The fabulous docile “Guinea Pig” is neither a pig nor is it from Guinea!
The Guinea pigs we have as pets today are descendents of the Tschudi Guinea Pig from South America. Guinea pigs make great pets and they very rarely bite. They are inexpensive and have lovable personalities. Guinea Pigs can live 8 to 10 years and are easy to house and feed. They also tend to be hardy little animals and don’t contract diseases very easily.
These are relatively small animals, though through selective breeding a variety of different strains of have been developed. Guinea pigs come in sizes ranging from pets as small as a rat up to pets as big as a small dog. They also come in a variety of colors and hair styles.
The American Guinea Pig is the most common breed of Guinea pig!
If you’re looking for a pet with a sweet and clownish personality that is easy to care for, the American Guinea Pig fits that description perfectly. Americans are quite entertaining, and they respond well to handling. They also tend to get along well with other Guinea pigs.
One reason that American Guinea Pigs are so popular is because they’re easy to care for. Their short hair requires minimal maintenance, as its hair does not mat easily and they do a good job of keeping themselves clean. This makes them a good choice for a child’s pet.
SeeBaby Guinea Pigsbelow!
- Kingdom: Animalia
- Phylum: Chordata
- Class: Mammalia
- Order: Rodentia
- Family: Caviidae
- Genus: Cavia
- Species: porcellus
The American is the oldest breed of Guinea pig. It is believed to have been first domesticated around 5000 BC in the Andes. It wasn’t until the 1500s that humans began to selectively breed Guinea pigs, creating several different varieties. The short-haired breed was originally known as the English Guinea Pig, and in some countries it is still called by that name. The American Cavy Breeders Association began calling them Americans in the 1960s.
The American has a short, smooth coat. It has no curl and can come in a variety of colors. The American Satin is identical to the American, except its coat is fine, dense and extra shiny. It is a newer breed, only recently having gained recognition from the ACBA.
The American Guinea Pig can be found in a wide variety of colors and patterns, and any of the nineteen Guinea pig colors are acceptable for showing. Satins are normally found in Self (single color), although they may also sport various patterns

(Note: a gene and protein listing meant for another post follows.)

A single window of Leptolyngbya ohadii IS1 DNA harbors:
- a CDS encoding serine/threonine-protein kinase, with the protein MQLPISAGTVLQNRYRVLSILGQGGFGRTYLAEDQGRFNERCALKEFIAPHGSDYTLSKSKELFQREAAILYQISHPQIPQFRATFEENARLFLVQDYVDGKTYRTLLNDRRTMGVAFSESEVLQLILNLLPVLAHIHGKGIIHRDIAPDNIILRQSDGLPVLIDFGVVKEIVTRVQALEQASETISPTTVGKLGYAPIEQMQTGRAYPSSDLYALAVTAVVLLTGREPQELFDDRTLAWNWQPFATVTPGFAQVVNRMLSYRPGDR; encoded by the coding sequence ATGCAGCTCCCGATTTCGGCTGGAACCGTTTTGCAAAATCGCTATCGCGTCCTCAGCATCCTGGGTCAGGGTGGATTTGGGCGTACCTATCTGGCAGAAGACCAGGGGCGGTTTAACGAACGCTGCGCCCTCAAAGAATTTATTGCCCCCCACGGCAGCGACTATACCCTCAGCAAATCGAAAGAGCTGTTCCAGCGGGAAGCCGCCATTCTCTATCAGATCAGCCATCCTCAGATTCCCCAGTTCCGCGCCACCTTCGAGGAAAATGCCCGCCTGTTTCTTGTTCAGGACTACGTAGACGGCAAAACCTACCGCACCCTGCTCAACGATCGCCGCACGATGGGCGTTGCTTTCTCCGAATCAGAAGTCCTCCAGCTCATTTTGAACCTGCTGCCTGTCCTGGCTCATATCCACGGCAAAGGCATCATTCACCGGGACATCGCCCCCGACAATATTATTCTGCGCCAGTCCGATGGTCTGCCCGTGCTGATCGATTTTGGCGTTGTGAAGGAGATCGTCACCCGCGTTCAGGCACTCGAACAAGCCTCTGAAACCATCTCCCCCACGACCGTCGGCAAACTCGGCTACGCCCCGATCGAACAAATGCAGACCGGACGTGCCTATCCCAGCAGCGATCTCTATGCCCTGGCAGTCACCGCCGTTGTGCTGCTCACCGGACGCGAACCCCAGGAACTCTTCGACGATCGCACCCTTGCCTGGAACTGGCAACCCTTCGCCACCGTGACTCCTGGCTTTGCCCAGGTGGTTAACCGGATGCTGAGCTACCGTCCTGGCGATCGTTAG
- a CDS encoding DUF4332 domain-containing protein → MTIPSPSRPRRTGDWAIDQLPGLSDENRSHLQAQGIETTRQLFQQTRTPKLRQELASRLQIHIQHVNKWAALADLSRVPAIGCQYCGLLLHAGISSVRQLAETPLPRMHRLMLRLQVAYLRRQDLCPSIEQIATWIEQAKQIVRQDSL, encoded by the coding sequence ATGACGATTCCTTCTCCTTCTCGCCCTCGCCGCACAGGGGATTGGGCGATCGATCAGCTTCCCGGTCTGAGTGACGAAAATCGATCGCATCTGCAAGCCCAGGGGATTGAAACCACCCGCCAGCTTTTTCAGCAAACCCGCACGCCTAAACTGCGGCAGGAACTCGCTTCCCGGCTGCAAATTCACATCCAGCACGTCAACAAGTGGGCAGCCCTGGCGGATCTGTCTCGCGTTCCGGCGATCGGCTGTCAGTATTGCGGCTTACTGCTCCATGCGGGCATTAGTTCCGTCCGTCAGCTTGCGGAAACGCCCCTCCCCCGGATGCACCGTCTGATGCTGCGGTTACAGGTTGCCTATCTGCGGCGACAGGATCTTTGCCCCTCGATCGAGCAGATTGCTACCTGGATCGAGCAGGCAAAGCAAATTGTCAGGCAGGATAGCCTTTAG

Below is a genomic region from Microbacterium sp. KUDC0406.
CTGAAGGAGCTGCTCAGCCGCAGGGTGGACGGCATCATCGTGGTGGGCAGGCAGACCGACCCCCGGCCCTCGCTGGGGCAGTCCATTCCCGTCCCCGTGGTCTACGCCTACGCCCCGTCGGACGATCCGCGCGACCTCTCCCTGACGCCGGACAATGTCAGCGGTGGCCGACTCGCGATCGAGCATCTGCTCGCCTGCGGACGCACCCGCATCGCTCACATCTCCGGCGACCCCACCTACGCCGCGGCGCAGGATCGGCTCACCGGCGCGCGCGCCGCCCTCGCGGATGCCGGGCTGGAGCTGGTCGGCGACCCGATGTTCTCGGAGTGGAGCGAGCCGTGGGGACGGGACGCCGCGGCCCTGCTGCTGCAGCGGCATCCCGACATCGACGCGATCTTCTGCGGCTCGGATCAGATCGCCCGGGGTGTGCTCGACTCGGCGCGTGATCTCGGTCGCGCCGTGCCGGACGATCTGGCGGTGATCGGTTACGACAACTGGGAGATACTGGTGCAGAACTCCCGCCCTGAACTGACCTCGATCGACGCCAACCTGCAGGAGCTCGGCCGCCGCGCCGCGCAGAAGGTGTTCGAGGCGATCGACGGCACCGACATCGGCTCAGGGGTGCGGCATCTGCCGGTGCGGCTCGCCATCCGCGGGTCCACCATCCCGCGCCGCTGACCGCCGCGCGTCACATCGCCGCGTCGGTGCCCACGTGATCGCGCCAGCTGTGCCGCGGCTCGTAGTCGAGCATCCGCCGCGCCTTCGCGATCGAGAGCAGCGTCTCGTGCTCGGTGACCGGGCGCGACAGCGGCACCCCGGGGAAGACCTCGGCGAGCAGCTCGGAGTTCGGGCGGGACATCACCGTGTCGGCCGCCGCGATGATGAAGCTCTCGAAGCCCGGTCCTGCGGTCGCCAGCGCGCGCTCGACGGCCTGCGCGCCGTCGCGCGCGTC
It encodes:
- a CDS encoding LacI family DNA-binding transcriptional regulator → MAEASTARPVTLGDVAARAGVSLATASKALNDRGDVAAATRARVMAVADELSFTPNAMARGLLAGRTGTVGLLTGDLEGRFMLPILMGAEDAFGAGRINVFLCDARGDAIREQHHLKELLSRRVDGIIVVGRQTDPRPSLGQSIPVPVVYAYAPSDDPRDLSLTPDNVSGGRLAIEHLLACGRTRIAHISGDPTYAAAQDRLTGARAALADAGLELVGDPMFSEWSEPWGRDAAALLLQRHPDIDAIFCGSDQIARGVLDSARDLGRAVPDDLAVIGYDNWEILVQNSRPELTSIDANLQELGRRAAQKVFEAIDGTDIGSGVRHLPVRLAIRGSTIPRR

Keeping Guinea Pigs:
Be sure to provide your guinea pig with a good home and a proper diet. This will keep it happy and healthy and ensure a great pet for a long time.
Guinea pigs need plenty of exercise and they also love to play. You can let them outside or run around in the house for short periods of time under supervision. They love to explore and need at least one hour of supervised ‘floor time’ every day.
When picking up a guinea pig make sure you do not grab it only by its shoulders. Just keep in mind when picking your pet up to do it evenly. With your hands, support it’s entire body, and be careful not to drop it.
Guinea pigs are social creatures and will like to have a companion. They are great companions for children.
Availability/Purchasing your Guinea Pig:
|Guinea Pig Babies!
|Two short-haired babies and one rosette
“Molly”, “Independence”, and “Dawn”
Born on the 4th of July!
This guinea pig mother had four babies!
American Guinea Pigs are easily found and prices are usually around $20. Guinea Pigs come in many varieties and are readily available at pet stores, shelters, and rescues. When looking to acquire a pet guinea pig make sure it is a healthy animal. A healthy guinea pig will have brilliant eyes, good sound teeth, and a healthy coat. Any age and either sex will make a good pet, however you should plan to get more than one as they are very social and do best with a companion. Get a same sex pair or you could end up having babies.
Sandler, Carol, “Cavy Standard Changes- The First 25 Years“, American Cavy Breeders Association, Copyright 2003
“Satin“, Omlet, Copyright 2004
“Guinea Pig Breeds“,Wikipedia, Copyright 2008
“Guinea Pig“,Wikipedia, Copyright 2008
Featured Image Credit: Jaroslaw Slodkiewicz, Unsplash